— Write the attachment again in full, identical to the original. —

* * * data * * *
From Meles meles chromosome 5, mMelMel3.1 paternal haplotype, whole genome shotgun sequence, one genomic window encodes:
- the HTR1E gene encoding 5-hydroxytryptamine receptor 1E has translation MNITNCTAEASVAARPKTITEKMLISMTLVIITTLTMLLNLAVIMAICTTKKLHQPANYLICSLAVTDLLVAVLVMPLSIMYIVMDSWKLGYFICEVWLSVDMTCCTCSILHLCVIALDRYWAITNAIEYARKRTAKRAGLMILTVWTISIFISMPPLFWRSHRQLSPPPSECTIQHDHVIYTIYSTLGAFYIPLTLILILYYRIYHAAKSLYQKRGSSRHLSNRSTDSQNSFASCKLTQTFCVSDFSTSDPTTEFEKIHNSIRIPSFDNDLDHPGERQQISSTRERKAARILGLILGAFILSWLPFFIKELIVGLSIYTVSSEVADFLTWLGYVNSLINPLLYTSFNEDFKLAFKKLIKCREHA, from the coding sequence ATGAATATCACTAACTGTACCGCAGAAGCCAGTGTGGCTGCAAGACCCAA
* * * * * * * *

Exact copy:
From Meles meles chromosome 5, mMelMel3.1 paternal haplotype, whole genome shotgun sequence, one genomic window encodes:
- the HTR1E gene encoding 5-hydroxytryptamine receptor 1E has translation MNITNCTAEASVAARPKTITEKMLISMTLVIITTLTMLLNLAVIMAICTTKKLHQPANYLICSLAVTDLLVAVLVMPLSIMYIVMDSWKLGYFICEVWLSVDMTCCTCSILHLCVIALDRYWAITNAIEYARKRTAKRAGLMILTVWTISIFISMPPLFWRSHRQLSPPPSECTIQHDHVIYTIYSTLGAFYIPLTLILILYYRIYHAAKSLYQKRGSSRHLSNRSTDSQNSFASCKLTQTFCVSDFSTSDPTTEFEKIHNSIRIPSFDNDLDHPGERQQISSTRERKAARILGLILGAFILSWLPFFIKELIVGLSIYTVSSEVADFLTWLGYVNSLINPLLYTSFNEDFKLAFKKLIKCREHA, from the coding sequence ATGAATATCACTAACTGTACCGCAGAAGCCAGTGTGGCTGCAAGACCCAA